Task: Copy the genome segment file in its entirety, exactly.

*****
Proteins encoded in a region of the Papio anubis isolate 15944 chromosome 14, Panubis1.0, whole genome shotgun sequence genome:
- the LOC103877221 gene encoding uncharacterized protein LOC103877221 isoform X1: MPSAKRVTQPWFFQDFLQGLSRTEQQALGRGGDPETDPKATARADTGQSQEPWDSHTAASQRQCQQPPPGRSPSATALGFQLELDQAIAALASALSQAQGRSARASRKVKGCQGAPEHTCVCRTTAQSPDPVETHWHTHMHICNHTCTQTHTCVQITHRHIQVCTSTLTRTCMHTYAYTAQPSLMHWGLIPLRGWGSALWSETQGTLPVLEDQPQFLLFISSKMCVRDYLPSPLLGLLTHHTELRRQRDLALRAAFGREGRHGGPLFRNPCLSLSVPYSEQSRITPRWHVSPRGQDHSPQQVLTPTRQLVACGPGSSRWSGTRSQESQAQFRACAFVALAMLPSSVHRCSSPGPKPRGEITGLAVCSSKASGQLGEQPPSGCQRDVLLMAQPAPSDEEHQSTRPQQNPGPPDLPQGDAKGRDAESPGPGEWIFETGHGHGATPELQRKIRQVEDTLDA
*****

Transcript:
Proteins encoded in a region of the Papio anubis isolate 15944 chromosome 14, Panubis1.0, whole genome shotgun sequence genome:
- the LOC103877221 gene encoding uncharacterized protein LOC103877221 isoform X1: MPSAKRVTQPWFFQDFLQGLSRTEQQALGRGGDPETDPKATARADTGQSQEPWDSHTAASQRQCQQPPPGRSPSATALGFQLELDQAIAALASALSQAQGRSARASRKVKGCQGAPEHTCVCRTTAQSPDPVETHWHTHMHICNHTCTQTHTCVQITHRHIQVCTSTLTRTCMHTYAYTAQPSLMHWGLIPLRGWGSALWSETQGTLPVLEDQPQFLLFISSKMCVRDYLPSPLLGLLTHHTELRRQRDLALRAAFGREGRHGGPLFRNPCLSLSVPYSEQSRITPRWHVSPRGQDHSPQQVLTPTRQLVACGPGSSRWSGTRSQESQAQFRACAFVALAMLPSSVHRCSSPGPKPRGEITGLAVCSSKASGQLGEQPPSGCQRDVLLMAQPAPSDEEHQSTRPQQNPGPPDLPQGDAKGRDAESPGPGEWIFETGHGHGATPELQRKIRQVEDTLDA